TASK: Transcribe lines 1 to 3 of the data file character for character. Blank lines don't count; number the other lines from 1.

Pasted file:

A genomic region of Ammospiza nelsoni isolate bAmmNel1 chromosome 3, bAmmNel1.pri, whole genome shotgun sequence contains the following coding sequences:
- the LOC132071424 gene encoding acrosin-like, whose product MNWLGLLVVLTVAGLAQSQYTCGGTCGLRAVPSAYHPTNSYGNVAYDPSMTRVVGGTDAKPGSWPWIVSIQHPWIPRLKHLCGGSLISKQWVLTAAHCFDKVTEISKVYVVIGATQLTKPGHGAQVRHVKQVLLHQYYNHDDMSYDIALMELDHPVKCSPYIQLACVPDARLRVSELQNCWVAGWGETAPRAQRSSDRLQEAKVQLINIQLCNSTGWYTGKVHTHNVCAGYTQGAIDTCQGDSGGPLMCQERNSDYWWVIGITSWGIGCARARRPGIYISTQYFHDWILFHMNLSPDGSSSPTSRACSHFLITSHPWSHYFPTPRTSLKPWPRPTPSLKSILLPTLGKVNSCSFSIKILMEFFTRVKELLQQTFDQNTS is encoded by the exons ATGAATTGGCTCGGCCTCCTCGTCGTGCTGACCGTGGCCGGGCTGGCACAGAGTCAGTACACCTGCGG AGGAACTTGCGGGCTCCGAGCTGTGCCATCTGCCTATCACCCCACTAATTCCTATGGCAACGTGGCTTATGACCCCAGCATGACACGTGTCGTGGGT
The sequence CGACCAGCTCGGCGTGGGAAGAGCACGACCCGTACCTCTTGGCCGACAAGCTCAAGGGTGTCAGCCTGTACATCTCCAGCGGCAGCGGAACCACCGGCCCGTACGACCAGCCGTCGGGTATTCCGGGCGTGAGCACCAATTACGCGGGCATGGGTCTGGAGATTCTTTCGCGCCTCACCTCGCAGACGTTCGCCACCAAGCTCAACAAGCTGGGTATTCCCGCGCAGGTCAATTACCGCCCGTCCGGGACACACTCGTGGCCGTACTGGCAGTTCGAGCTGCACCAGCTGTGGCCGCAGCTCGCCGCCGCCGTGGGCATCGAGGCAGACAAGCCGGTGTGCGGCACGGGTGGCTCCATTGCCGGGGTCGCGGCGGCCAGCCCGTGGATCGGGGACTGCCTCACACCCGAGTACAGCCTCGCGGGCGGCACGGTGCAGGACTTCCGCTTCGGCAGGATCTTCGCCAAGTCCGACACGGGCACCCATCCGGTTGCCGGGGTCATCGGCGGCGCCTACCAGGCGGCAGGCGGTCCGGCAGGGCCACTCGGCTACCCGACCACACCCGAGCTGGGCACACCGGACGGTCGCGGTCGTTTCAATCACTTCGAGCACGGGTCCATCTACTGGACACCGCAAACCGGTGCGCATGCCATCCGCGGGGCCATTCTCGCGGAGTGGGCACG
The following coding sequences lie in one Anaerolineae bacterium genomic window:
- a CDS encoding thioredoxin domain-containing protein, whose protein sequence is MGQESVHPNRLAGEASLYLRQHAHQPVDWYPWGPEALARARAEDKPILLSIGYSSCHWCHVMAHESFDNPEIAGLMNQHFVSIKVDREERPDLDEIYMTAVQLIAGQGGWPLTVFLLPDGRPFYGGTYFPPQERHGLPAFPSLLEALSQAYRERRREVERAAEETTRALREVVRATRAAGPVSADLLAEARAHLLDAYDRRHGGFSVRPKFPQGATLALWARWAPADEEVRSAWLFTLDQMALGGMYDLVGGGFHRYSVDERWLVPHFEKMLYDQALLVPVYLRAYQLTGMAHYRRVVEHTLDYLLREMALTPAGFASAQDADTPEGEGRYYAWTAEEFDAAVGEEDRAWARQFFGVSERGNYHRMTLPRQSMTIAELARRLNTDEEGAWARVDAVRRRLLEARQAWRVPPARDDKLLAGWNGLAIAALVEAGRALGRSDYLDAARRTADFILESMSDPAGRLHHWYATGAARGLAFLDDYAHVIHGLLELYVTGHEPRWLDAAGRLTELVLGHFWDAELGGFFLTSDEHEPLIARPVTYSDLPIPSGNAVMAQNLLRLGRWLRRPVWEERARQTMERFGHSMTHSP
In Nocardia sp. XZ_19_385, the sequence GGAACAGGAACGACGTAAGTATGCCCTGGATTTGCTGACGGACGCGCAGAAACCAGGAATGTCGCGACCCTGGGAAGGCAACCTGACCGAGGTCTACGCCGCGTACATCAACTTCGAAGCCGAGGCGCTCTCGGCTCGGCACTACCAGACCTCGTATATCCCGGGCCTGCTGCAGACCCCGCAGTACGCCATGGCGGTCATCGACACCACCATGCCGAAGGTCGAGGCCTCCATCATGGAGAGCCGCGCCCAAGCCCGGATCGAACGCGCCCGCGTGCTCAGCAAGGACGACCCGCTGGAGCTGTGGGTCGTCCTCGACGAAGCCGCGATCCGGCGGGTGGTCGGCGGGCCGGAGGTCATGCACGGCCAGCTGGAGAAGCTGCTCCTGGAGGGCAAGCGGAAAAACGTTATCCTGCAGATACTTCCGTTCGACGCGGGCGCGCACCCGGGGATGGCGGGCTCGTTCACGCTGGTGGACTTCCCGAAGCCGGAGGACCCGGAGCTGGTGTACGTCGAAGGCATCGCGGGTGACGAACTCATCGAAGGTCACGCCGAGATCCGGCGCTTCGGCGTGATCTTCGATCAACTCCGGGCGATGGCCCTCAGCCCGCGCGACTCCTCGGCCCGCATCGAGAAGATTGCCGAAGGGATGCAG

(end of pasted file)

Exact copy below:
A genomic region of Ammospiza nelsoni isolate bAmmNel1 chromosome 3, bAmmNel1.pri, whole genome shotgun sequence contains the following coding sequences:
- the LOC132071424 gene encoding acrosin-like, whose product MNWLGLLVVLTVAGLAQSQYTCGGTCGLRAVPSAYHPTNSYGNVAYDPSMTRVVGGTDAKPGSWPWIVSIQHPWIPRLKHLCGGSLISKQWVLTAAHCFDKVTEISKVYVVIGATQLTKPGHGAQVRHVKQVLLHQYYNHDDMSYDIALMELDHPVKCSPYIQLACVPDARLRVSELQNCWVAGWGETAPRAQRSSDRLQEAKVQLINIQLCNSTGWYTGKVHTHNVCAGYTQGAIDTCQGDSGGPLMCQERNSDYWWVIGITSWGIGCARARRPGIYISTQYFHDWILFHMNLSPDGSSSPTSRACSHFLITSHPWSHYFPTPRTSLKPWPRPTPSLKSILLPTLGKVNSCSFSIKILMEFFTRVKELLQQTFDQNTS is encoded by the exons ATGAATTGGCTCGGCCTCCTCGTCGTGCTGACCGTGGCCGGGCTGGCACAGAGTCAGTACACCTGCGG AGGAACTTGCGGGCTCCGAGCTGTGCCATCTGCCTATCACCCCACTAATTCCTATGGCAACGTGGCTTATGACCCCAGCATGACACGTGTCGTGGGT
The sequence CGACCAGCTCGGCGTGGGAAGAGCACGACCCGTACCTCTTGGCCGACAAGCTCAAGGGTGTCAGCCTGTACATCTCCAGCGGCAGCGGAACCACCGGCCCGTACGACCAGCCGTCGGGTATTCCGGGCGTGAGCACCAATTACGCGGGCATGGGTCTGGAGATTCTTTCGCGCCTCACCTCGCAGACGTTCGCCACCAAGCTCAACAAGCTGGGTATTCCCGCGCAGGTCAATTACCGCCCGTCCGGGACACACTCGTGGCCGTACTGGCAGTTCGAGCTGCACCAGCTGTGGCCGCAGCTCGCCGCCGCCGTGGGCATCGAGGCAGACAAGCCGGTGTGCGGCACGGGTGGCTCCATTGCCGGGGTCGCGGCGGCCAGCCCGTGGATCGGGGACTGCCTCACACCCGAGTACAGCCTCGCGGGCGGCACGGTGCAGGACTTCCGCTTCGGCAGGATCTTCGCCAAGTCCGACACGGGCACCCATCCGGTTGCCGGGGTCATCGGCGGCGCCTACCAGGCGGCAGGCGGTCCGGCAGGGCCACTCGGCTACCCGACCACACCCGAGCTGGGCACACCGGACGGTCGCGGTCGTTTCAATCACTTCGAGCACGGGTCCATCTACTGGACACCGCAAACCGGTGCGCATGCCATCCGCGGGGCCATTCTCGCGGAGTGGGCACG